US Secretary of State Antony Blinken said the US is ready to strengthen diplomacy and increase communication with China “across a full range of issues” in a speech on the administration’s policy towards the country on Thursday.
“This is a charged moment for the world. And at times like these, diplomacy is vital,” said Blinken who was speaking at George Washington University. “We stand ready to increase our direct communication with Beijing across a full range of issues.”
But Blinken also warned, “we can’t rely on Beijing to change its trajectory. So we will shape the strategic environment around Beijing to advance our vision for an open and inclusive international system.”
Blinken outlined the Biden administration’s strategy as “invest, align, compete.”
“We will invest in the foundations of our strength at home – our competitiveness, our innovation, our democracy. We will align our efforts with our network of allies and partners, acting with common purpose and in common cause. And harnessing these two key assets, we’ll compete with China to defend our interests and build our vision for the future,” said Blinken.
He made clear the Biden administration is not seeking conflict with China.
“We are not looking for conflict or a new Cold War. To the contrary, we’re determined to avoid both,” Blinken said as he unveiled a much-anticipated speech laying out the Biden administration’s China policy.
Blinken explained that the US and China “have to deal with each other for the foreseeable future.” And he committed to a continued focus on that relationship – and the threats that China poses to international world order – even as Russia’s war on Ukraine rages on.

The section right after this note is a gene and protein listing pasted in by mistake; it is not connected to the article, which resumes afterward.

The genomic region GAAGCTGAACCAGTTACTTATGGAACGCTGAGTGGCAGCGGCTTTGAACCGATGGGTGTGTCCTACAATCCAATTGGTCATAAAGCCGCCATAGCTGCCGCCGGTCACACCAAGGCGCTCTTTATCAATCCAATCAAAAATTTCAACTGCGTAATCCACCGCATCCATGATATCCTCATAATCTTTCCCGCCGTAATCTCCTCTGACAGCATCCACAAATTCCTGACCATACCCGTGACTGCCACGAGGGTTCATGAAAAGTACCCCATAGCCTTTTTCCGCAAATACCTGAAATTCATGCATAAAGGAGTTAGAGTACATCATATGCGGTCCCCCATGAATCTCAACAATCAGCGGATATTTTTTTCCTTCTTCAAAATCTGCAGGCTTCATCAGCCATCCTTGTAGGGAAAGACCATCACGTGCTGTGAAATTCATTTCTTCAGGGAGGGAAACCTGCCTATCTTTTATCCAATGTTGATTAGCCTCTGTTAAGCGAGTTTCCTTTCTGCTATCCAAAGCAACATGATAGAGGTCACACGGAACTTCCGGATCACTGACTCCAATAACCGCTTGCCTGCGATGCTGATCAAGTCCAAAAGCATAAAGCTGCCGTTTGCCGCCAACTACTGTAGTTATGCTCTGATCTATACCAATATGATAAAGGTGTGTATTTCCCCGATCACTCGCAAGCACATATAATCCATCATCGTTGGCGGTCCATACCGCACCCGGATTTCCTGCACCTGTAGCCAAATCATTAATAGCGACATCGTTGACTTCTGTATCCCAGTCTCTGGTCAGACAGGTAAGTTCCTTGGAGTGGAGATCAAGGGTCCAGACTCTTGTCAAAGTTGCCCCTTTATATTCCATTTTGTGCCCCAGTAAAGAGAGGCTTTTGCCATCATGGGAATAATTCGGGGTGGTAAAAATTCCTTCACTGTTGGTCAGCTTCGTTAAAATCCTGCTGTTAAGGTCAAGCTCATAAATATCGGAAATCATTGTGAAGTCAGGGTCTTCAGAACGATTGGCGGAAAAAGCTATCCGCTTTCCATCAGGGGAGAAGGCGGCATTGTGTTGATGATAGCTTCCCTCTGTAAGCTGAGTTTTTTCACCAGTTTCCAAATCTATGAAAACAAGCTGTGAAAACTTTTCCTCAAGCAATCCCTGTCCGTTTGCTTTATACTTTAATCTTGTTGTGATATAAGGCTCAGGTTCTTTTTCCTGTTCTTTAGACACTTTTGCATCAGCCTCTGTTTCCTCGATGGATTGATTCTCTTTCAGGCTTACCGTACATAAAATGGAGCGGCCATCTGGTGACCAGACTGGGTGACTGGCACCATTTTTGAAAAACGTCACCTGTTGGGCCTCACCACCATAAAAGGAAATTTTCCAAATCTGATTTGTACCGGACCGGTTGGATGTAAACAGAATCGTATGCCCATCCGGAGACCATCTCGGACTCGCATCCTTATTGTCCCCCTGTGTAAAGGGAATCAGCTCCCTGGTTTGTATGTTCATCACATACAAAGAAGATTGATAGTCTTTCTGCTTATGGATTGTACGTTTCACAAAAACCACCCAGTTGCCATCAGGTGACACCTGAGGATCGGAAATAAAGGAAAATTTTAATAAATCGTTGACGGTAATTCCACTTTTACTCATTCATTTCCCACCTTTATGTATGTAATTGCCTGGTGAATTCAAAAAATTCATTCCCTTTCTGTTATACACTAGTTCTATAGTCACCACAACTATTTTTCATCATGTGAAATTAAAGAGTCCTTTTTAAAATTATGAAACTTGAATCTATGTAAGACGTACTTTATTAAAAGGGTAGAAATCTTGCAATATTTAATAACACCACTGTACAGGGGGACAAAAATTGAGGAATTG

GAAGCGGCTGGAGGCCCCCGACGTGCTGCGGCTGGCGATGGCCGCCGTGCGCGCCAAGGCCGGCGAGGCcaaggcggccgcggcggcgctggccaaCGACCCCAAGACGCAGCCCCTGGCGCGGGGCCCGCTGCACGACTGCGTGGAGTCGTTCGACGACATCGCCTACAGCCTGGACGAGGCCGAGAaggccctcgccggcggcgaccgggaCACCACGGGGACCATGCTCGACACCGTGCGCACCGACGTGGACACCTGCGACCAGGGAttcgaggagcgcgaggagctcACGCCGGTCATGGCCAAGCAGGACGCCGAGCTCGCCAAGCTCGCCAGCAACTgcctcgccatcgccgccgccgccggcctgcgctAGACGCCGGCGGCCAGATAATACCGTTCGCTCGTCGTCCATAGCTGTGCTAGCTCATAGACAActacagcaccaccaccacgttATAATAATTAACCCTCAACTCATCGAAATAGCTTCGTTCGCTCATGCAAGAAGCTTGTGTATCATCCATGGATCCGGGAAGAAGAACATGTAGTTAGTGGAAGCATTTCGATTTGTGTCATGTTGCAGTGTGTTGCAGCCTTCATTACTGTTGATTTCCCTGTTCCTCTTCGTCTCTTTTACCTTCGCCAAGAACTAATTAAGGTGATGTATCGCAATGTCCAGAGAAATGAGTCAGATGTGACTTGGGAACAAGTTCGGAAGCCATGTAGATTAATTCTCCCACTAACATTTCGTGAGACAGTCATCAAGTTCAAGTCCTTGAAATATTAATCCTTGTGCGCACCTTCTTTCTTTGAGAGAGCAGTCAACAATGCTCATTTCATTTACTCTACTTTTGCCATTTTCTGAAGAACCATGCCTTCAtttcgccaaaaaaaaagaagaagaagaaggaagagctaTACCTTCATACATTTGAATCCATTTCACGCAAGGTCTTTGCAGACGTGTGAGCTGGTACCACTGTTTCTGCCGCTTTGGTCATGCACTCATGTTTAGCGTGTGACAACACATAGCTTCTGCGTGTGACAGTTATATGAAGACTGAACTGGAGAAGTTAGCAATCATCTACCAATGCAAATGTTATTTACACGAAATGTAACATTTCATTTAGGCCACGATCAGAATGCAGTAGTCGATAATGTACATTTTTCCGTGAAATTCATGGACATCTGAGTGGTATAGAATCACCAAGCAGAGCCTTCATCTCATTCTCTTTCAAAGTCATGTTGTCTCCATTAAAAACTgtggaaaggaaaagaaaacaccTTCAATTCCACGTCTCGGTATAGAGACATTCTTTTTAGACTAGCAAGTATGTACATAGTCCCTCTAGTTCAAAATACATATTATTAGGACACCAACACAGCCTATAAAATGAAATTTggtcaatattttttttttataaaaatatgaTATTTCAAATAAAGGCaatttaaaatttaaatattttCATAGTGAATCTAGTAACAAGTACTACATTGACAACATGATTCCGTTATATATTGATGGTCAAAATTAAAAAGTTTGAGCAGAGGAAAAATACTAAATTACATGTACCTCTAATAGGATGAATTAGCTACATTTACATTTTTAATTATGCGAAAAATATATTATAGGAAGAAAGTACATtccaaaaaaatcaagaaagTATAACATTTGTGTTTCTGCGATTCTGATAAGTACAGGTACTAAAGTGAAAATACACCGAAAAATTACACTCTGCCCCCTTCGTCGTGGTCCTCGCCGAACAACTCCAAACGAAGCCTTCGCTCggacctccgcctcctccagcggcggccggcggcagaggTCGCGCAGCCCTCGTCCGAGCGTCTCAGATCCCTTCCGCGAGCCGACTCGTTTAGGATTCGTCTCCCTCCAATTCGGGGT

“Even as President Putin’s war continues, we will remain focused on the most serious long-term challenge to the international order – and that’s posed by the People’s Republic of China,” Blinken said.
Blinken added that the Biden administration has worked to develop and implement a “comprehensive strategy” to aimed at working on national strengths and working with partners and allies to “realize the future that we seek.” That future does not require blocking China, he explained.
“We don’t seek to block China from its role as a major power, nor to stop China – or any country for that matter – from growing their economy or advancing the interests of their people. But we will defend and strengthen the international law, agreements, principles, and institutions that maintain peace and security, protect the rights of individuals and sovereign nations, and make it possible for all countries – including the United States and China – to coexist and cooperate,” Blinken said.
This story is breaking and will be updated.